logo - The Countryside Agency    
title - Countryside Character Initiative
subtitle - Yorkshire and the Humber

Key Characteristics

• Large scale sweeping landform with an open character created by exposed gritstone moors at an altitude of 400-450m, deeply trenched by narrow valleys and wooded cloughs.

• Mosaic of mixed moorland and blanket bog with enclosed pasture of varying qualities at lower elevations, largely defined by drystone walls.

• Valuable wildlife habitats on the open moorland and the moorland fringe including semi-natural boggy mires, acid flashes and wooded cloughs.

• Reservoirs, common throughout the area.

• Densely populated valley bottoms with stone buildings extending along valley sides, set against the backdrop of the moorland tops.

• Gritstone towns centred around key features of industrial heritage such as textile mills and other industrial development mainly in the valleys but with a group of older settlements on the moorland fringe.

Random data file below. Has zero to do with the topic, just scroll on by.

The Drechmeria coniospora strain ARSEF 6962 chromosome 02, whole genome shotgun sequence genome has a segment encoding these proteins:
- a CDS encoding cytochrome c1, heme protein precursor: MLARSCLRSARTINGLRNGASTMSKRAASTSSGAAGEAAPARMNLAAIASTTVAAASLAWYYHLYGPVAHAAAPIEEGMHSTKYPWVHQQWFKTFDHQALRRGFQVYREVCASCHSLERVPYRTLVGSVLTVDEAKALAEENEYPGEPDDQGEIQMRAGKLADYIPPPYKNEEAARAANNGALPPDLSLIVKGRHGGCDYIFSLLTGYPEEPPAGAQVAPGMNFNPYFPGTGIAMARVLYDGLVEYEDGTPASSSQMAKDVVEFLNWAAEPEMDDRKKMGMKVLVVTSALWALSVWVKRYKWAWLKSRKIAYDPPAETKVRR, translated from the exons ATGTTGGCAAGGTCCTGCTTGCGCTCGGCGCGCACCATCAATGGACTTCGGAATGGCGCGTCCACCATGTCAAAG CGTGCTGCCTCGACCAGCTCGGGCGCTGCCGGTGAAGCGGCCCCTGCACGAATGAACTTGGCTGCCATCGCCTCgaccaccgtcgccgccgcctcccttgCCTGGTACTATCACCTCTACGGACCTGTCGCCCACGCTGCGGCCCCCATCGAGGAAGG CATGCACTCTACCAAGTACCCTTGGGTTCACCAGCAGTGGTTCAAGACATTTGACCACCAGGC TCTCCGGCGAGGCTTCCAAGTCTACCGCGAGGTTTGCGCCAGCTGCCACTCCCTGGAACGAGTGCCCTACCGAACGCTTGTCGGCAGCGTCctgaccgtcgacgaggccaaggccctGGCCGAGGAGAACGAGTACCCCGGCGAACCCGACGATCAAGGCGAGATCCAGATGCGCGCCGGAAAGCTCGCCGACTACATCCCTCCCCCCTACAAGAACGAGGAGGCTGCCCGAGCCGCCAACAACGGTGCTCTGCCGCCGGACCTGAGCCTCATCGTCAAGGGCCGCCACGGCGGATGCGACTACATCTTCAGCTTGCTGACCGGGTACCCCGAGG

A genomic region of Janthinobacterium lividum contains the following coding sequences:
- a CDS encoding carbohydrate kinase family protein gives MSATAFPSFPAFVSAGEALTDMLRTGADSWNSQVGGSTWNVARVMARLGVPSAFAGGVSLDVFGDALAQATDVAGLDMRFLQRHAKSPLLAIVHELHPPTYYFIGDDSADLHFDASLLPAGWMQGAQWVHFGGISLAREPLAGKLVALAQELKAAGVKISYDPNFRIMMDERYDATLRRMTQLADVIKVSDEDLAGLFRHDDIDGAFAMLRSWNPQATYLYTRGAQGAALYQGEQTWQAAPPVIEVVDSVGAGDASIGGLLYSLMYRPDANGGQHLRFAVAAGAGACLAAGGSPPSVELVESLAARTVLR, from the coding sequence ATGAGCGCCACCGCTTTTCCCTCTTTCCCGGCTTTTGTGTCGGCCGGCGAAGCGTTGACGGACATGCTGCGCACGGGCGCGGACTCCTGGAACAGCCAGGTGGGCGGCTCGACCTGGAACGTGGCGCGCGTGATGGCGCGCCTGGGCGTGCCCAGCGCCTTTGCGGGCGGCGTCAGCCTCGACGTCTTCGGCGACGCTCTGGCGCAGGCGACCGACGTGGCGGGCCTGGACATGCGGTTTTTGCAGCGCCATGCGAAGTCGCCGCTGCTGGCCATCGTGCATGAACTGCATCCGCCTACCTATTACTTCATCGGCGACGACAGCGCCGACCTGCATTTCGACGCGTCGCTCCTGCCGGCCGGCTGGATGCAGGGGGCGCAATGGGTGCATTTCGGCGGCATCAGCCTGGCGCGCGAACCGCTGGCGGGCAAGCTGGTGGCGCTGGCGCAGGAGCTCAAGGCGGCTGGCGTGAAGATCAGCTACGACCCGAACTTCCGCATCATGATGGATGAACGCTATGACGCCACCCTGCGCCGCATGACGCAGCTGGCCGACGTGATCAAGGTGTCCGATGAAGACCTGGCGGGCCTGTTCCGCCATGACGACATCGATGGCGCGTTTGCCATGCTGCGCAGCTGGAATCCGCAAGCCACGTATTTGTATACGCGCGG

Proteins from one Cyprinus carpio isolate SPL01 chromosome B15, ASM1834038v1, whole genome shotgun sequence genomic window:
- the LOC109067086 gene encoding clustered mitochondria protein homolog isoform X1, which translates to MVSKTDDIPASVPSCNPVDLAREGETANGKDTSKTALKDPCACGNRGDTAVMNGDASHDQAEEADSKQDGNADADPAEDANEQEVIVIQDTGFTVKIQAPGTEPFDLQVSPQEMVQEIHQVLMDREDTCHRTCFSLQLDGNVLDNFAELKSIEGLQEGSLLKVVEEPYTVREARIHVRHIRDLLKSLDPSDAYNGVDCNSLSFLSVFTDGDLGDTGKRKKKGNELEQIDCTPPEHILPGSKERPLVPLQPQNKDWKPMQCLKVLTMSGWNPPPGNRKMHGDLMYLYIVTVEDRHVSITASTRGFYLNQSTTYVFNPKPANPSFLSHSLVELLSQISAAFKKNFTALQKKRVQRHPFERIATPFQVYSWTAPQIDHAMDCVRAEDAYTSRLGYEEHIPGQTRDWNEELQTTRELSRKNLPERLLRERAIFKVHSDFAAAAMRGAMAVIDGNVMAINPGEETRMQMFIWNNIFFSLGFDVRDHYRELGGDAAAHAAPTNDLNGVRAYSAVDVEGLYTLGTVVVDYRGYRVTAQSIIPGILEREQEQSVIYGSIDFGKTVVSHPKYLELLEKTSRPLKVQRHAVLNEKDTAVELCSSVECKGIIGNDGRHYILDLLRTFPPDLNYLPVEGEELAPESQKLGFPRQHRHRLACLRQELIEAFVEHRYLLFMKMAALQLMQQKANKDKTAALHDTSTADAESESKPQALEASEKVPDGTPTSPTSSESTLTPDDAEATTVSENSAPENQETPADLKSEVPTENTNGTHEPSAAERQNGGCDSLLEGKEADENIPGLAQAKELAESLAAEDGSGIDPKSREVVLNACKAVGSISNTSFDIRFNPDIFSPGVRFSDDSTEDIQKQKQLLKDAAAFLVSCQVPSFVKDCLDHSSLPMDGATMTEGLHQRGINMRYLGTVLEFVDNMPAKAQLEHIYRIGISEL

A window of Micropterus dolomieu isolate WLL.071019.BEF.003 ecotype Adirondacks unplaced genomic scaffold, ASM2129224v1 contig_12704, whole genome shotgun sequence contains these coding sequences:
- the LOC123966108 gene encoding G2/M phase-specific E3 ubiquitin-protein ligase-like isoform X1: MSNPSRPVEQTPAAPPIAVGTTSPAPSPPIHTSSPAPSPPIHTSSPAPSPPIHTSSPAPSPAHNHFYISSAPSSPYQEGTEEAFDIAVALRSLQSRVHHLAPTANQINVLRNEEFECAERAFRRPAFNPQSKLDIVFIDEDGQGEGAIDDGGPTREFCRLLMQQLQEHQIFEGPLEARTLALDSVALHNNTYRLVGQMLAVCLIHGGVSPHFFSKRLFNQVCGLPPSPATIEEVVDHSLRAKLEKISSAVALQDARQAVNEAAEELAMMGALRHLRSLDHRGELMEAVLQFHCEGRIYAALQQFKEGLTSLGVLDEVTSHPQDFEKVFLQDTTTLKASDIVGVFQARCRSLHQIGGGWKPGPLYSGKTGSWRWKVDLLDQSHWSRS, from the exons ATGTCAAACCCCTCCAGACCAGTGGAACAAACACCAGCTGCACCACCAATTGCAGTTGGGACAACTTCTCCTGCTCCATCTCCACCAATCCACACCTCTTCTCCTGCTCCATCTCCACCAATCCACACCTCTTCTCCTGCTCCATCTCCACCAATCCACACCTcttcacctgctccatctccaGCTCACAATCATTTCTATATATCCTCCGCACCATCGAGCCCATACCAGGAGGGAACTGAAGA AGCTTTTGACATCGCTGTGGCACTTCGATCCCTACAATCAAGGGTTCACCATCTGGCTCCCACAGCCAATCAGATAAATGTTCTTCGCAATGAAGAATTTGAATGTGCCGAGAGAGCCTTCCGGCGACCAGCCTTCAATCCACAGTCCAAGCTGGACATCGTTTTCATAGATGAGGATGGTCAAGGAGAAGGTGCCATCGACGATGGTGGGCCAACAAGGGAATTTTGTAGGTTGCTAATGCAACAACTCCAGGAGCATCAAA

• Main road, rail and canal routes located along valley bottoms, with historic packhorse trails traversing the exposed moorland tops.

• Intrusive features, including windfarm developments, numerous transmission masts, overhead power lines and sandstone, gritstone and clay quarries, mainly on the fringe of the area.

• Extensive views from elevated locations in all directions.

Landscape Character

The area lies between the northern boundary of the Peak District National Park and the southern boundary of the Yorkshire Dales National Park. It lies between the great conurbations of Lancashire and Greater Manchester to the west and West Yorkshire to the East. Over 7 million people live within an hours drive of its centre and the conurbations generate increasing demands for transport, mineral extraction, power transmission and generation, urban encroachment as well as an intense pressure for recreation, sport and tourism.

This is a large scale sweeping landscape of exposed upland moorland and pasture. The area shares many characteristics with the Bowland Fells and the Dark Peak but, the evidence of man's intrusion into this landscape has removed the sense of unspoilt wilderness which distinguish the other regions.